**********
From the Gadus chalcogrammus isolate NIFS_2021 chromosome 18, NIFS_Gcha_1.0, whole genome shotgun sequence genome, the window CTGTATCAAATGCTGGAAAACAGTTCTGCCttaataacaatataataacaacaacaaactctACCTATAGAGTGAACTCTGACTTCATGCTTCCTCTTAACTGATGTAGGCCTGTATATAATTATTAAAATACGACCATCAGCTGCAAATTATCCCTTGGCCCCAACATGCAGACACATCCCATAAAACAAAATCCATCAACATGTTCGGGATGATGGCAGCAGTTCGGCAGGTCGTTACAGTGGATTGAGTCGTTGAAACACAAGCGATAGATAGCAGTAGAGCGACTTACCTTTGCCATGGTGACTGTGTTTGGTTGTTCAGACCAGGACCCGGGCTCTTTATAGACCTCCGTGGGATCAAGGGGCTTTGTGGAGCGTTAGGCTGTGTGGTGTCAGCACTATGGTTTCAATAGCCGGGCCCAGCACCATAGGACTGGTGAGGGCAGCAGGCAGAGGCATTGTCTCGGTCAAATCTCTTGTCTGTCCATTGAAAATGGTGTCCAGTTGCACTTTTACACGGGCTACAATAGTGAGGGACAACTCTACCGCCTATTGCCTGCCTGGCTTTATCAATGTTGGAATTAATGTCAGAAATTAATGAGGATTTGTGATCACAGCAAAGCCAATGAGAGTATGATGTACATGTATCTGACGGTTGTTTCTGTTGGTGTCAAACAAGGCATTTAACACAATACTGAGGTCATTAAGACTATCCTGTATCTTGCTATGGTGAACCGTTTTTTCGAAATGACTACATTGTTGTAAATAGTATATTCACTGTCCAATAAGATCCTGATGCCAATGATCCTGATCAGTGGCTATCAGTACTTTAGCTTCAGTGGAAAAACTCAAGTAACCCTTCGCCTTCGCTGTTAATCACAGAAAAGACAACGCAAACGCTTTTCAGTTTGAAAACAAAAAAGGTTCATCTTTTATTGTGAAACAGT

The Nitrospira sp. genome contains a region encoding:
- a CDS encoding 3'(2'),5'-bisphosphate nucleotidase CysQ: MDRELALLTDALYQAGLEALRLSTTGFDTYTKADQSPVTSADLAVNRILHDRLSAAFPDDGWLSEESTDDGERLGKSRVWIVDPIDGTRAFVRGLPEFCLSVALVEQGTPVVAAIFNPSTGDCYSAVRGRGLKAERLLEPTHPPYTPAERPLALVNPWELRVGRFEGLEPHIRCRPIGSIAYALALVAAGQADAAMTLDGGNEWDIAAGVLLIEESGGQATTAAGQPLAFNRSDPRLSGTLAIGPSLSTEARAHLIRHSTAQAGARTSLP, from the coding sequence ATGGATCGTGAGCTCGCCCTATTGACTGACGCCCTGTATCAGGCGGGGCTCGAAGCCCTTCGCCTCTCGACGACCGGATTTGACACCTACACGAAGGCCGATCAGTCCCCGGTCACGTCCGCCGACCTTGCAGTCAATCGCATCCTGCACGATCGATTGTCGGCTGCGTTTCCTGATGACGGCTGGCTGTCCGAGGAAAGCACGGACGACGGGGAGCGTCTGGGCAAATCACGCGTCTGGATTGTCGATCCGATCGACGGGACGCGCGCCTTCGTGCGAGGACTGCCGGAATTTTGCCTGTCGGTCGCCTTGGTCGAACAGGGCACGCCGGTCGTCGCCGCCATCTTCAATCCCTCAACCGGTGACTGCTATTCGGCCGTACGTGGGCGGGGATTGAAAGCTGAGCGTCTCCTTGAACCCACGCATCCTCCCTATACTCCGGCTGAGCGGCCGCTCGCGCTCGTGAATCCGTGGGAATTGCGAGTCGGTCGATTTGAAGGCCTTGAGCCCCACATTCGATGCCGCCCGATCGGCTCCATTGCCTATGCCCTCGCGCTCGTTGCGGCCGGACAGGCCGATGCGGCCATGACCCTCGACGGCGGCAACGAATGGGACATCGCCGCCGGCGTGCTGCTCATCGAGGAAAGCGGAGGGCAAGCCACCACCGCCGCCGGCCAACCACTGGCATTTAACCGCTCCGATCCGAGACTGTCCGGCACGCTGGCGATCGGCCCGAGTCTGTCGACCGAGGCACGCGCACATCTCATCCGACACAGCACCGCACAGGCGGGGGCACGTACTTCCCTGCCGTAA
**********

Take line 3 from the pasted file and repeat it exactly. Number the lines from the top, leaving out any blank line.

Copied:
- a CDS encoding 3'(2'),5'-bisphosphate nucleotidase CysQ: MDRELALLTDALYQAGLEALRLSTTGFDTYTKADQSPVTSADLAVNRILHDRLSAAFPDDGWLSEESTDDGERLGKSRVWIVDPIDGTRAFVRGLPEFCLSVALVEQGTPVVAAIFNPSTGDCYSAVRGRGLKAERLLEPTHPPYTPAERPLALVNPWELRVGRFEGLEPHIRCRPIGSIAYALALVAAGQADAAMTLDGGNEWDIAAGVLLIEESGGQATTAAGQPLAFNRSDPRLSGTLAIGPSLSTEARAHLIRHSTAQAGARTSLP, from the coding sequence ATGGATCGTGAGCTCGCCCTATTGACTGACGCCCTGTATCAGGCGGGGCTCGAAGCCCTTCGCCTCTCGACGACCGGATTTGACACCTACACGAAGGCCGATCAGTCCCCGGTCACGTCCGCCGACCTTGCAGTCAATCGCATCCTGCACGATCGATTGTCGGCTGCGTTTCCTGATGACGGCTGGCTGTCCGAGGAAAGCACGGACGACGGGGAGCGTCTGGGCAAATCACGCGTCTGGATTGTCGATCCGATCGACGGGACGCGCGCCTTCGTGCGAGGACTGCCGGAATTTTGCCTGTCGGTCGCCTTGGTCGAACAGGGCACGCCGGTCGTCGCCGCCATCTTCAATCCCTCAACCGGTGACTGCTATTCGGCCGTACGTGGGCGGGGATTGAAAGCTGAGCGTCTCCTTGAACCCACGCATCCTCCCTATACTCCGGCTGAGCGGCCGCTCGCGCTCGTGAATCCGTGGGAATTGCGAGTCGGTCGATTTGAAGGCCTTGAGCCCCACATTCGATGCCGCCCGATCGGCTCCATTGCCTATGCCCTCGCGCTCGTTGCGGCCGGACAGGCCGATGCGGCCATGACCCTCGACGGCGGCAACGAATGGGACATCGCCGCCGGCGTGCTGCTCATCGAGGAAAGCGGAGGGCAAGCCACCACCGCCGCCGGCCAACCACTGGCATTTAACCGCTCCGATCCGAGACTGTCCGGCACGCTGGCGATCGGCCCGAGTCTGTCGACCGAGGCACGCGCACATCTCATCCGACACAGCACCGCACAGGCGGGGGCACGTACTTCCCTGCCGTAA